Gap (US) to Close 21% of U.S. Stores, Triple China Store Base
18 Oct 2011 - Gap Inc. plans to shut more than a fifth of its Gap stores in North America over the next two years, a comedown for the struggling retailer and a stark symbol of the way the tepid recovery and rise of online shopping have altered the landscape at shopping malls.
Once the world's largest specialty apparel chain by revenue, Gap pioneered the strategy of developing a popular store and expanding it to every viable shopping location in the U.S.?then beginning the process all over again with a new brand.
But that approach, which produced heady growth as Gap and other retailers raced to build a coast-to-coast presence, came back to haunt it after the recession exposed an oversaturated market, with far more stores than shoppers to fill them.
Acknowledging that mismatch, Gap, which also owns the Old Navy and Banana Republic chains, said Thursday it will shrink its network of Gap stores in North America to 700 by the end of 2013, down 189, or 21%, from the 889 stores open at the end of June. The company has been paring back its North American store count over the past few years, but hadn't previously disclosed it planned such deep cuts so quickly.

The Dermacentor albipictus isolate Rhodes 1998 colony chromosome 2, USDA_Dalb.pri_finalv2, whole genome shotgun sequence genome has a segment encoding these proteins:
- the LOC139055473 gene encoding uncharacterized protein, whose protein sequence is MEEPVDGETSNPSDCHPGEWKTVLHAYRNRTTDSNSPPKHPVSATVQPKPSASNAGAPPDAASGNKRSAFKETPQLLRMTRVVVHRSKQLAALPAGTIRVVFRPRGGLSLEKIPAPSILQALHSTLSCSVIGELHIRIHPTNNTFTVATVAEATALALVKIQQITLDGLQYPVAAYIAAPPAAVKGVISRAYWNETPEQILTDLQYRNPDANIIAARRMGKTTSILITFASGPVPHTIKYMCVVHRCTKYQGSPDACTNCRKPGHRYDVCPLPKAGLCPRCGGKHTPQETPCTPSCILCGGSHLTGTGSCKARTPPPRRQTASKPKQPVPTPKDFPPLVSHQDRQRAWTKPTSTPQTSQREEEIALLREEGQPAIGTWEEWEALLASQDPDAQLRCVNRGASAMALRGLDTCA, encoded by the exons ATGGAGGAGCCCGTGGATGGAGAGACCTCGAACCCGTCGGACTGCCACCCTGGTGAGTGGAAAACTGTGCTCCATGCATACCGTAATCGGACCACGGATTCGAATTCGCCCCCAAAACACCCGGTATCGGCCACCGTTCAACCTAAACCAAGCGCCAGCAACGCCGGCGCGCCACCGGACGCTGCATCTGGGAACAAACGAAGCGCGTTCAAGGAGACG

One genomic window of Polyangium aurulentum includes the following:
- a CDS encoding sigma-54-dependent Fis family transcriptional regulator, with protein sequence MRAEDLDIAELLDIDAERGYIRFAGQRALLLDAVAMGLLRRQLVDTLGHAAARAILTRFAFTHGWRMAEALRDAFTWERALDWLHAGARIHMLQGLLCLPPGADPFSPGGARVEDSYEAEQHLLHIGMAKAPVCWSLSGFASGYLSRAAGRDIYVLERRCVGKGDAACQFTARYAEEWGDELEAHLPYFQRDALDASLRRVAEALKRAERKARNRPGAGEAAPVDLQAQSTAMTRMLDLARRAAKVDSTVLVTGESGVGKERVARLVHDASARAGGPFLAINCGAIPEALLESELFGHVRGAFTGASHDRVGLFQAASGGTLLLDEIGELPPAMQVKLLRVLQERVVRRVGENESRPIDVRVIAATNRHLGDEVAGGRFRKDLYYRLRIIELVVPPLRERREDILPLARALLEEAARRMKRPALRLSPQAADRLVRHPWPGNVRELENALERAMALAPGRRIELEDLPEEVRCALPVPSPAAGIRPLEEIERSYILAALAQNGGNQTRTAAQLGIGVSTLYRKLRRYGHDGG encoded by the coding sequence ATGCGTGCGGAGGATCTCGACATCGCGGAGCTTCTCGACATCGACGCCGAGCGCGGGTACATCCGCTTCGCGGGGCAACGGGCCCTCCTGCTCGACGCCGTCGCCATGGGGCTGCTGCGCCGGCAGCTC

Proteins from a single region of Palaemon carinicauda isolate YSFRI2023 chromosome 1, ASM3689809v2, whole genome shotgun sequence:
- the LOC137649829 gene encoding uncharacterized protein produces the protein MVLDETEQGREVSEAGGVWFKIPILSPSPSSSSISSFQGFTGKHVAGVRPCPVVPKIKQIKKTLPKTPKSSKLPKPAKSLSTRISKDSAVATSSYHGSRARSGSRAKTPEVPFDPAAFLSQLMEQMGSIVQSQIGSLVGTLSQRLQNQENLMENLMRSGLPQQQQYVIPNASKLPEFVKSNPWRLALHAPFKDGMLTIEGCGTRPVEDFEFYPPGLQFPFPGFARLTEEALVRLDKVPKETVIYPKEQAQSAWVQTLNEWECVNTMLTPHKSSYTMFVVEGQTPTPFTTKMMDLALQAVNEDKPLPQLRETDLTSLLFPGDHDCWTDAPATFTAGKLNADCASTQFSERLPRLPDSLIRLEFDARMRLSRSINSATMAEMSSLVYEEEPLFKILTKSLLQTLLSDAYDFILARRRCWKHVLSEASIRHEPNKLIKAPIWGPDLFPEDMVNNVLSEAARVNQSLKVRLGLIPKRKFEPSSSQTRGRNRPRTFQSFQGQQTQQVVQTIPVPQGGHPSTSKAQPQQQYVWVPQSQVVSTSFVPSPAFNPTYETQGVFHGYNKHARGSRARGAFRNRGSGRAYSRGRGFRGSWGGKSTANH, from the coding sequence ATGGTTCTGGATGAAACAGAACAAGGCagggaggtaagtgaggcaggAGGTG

Gap will let existing leases expire, rather than terminate them early, a spokeswoman said. She wouldn't say where the closures would take place, but the company said they will be aimed at clearing out stores that have become tired or worn out. The pullback will empty two million square feet of retail space, creating a fresh headache for U.S. mall landlords, who are already struggling with record vacancies. The retailer, meanwhile, will continue to expand in countries like China, joining the U.S. auto industry, consumer-products makers and technology heavyweights in staking its fortunes on untapped markets overseas. "This is not a condemnation of our home country, but we are making a prediction that it's slow growth here," Gap Chief Executive Glenn Murphy told investors Thursday. Gap's struggles in the U.S. market have been largely of its own making. The company's merchandising team consistently has failed to come up with compelling styles and was late to some lucrative trends like premium jeans. Mr. Murphy shook up the unit's leadership in February and replaced its top designer, Patrick Robinson, in May, but his moves have yet to bear fruit. The company's first-half profit this year fell 21% from a year earlier to $422 million. "We're not happy with our performance in the first half of 2011," Mr. Murphy said. Some of Gap's problems are industrywide. Retailers entered the recession with too many stores and were forced to abandon plans for more openings as consumers cut back spending. Many have since found it difficult to get sales growing again without adding new stores, said John Long, a retail strategist at consulting firm Kurt Salmon. One place consumers are spending is online. Many retailers, including some with stagnant brick-and-mortar sales, are seeing double-digit growth in e-commerce. "Retailers were overstored before we headed into the downturn," said Edward Yruma, a senior apparel and retail analyst at Keybanc Capital Markets. "Given the way consumers are spending, coupled with the fact more are going online, we just need fewer stores." Gap stores are ubiquitous in U.S. shopping malls, and the planned closings comes at a bad time for mall owners, who are already weathering competition from online shopping sites and vacancies left from the bankruptcies of retailers such as Borders Inc., Linens 'n Things and Circuit City Stores Inc. Market researcher Reis Inc. reported last week that regional mall vacancies rose to 9.4% in the third quarter from 9.3% in the second, a record since it began publishing the data in 2000.